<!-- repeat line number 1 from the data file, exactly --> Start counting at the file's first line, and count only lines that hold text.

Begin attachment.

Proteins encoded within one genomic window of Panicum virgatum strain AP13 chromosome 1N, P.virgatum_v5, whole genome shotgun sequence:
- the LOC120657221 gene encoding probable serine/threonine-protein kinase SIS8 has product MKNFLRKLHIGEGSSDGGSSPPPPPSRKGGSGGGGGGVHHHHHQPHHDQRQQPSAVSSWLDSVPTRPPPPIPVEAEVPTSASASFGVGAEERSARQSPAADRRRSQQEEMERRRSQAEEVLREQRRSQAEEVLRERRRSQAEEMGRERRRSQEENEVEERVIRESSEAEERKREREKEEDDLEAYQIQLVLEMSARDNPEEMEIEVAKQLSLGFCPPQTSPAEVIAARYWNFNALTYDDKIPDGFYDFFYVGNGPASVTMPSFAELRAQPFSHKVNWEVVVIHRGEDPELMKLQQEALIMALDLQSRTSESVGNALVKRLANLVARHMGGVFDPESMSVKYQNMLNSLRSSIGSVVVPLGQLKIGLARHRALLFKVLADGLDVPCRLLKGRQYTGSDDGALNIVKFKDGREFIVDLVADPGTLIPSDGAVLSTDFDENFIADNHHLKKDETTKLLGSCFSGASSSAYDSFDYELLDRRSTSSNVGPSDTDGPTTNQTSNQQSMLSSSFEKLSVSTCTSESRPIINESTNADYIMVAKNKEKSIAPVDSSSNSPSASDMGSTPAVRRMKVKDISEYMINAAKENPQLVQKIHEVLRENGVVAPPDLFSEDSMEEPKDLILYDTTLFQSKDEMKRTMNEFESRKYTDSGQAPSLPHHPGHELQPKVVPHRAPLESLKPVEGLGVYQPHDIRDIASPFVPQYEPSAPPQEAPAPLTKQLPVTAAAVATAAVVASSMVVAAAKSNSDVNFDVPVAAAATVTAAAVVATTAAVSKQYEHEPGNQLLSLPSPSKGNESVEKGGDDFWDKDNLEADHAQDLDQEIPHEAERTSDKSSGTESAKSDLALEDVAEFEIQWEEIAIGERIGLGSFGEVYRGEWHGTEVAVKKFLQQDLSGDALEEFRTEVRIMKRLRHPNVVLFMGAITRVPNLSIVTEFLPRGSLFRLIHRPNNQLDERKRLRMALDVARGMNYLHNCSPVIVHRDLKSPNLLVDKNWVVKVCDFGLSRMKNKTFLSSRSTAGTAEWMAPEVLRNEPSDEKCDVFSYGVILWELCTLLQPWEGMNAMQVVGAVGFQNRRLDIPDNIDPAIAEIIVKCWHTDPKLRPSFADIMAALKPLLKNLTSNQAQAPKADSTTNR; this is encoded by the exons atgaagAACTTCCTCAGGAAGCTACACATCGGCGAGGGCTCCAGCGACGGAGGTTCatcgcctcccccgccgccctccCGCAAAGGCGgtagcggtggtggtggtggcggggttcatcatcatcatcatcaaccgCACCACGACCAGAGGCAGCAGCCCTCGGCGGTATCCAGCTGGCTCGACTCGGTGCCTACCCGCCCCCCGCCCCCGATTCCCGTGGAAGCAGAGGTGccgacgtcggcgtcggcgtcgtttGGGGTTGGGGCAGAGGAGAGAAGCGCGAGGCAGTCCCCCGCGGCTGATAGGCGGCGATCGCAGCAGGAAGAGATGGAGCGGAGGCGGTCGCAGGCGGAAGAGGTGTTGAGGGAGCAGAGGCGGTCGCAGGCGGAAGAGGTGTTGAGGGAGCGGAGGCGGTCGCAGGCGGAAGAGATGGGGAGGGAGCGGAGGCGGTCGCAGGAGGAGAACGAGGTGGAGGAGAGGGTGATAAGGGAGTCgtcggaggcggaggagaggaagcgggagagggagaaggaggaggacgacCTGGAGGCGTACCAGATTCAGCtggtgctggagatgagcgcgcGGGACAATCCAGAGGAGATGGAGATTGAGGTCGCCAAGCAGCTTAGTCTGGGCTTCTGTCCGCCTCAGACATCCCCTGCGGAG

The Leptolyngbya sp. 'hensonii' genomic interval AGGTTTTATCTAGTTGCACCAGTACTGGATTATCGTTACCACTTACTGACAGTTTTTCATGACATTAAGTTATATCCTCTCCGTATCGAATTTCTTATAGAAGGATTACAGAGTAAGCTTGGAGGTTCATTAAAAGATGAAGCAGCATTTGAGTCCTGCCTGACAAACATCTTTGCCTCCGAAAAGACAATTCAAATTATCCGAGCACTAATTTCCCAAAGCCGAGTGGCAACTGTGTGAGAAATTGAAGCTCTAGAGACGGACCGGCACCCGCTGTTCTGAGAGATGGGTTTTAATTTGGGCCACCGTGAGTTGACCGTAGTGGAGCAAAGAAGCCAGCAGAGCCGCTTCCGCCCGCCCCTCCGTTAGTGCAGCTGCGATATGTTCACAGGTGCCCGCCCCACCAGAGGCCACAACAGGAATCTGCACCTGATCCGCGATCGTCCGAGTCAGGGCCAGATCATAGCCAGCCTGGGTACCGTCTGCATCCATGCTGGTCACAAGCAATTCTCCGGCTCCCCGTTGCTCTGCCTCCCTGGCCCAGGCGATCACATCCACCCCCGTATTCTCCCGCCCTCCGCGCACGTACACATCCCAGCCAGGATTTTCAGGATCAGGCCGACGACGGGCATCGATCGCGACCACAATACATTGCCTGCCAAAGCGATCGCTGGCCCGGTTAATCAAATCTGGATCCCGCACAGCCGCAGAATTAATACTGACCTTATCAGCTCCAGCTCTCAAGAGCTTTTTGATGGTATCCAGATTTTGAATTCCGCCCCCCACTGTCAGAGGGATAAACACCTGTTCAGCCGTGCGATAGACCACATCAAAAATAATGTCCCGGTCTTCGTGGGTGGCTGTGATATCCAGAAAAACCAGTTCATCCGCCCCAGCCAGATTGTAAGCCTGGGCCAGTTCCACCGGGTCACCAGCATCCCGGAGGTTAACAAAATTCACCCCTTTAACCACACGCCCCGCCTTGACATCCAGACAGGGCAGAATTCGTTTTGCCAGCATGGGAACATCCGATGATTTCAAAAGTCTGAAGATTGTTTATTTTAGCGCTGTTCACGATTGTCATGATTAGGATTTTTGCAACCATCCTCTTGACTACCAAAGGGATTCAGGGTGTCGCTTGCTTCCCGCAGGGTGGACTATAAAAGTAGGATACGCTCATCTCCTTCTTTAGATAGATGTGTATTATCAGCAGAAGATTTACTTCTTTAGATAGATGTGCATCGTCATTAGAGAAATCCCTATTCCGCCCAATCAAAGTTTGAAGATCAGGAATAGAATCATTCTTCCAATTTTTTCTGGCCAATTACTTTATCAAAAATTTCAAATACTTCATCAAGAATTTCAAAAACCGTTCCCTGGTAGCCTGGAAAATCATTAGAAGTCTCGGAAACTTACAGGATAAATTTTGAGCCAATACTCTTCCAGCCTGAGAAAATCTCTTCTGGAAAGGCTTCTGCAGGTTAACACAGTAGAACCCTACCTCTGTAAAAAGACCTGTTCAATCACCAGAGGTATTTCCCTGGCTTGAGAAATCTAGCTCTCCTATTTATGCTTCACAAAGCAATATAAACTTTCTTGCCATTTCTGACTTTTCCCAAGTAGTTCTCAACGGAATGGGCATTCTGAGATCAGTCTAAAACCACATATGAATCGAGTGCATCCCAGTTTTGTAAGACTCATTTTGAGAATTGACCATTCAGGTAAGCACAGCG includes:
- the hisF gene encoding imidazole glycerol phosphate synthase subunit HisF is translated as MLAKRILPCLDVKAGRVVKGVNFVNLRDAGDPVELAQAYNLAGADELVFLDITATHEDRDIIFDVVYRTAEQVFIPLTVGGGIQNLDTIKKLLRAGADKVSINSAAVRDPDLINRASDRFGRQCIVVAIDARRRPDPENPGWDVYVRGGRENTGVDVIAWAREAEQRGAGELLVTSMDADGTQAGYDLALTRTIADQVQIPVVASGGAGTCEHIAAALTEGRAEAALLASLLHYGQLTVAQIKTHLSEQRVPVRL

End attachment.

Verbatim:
Proteins encoded within one genomic window of Panicum virgatum strain AP13 chromosome 1N, P.virgatum_v5, whole genome shotgun sequence: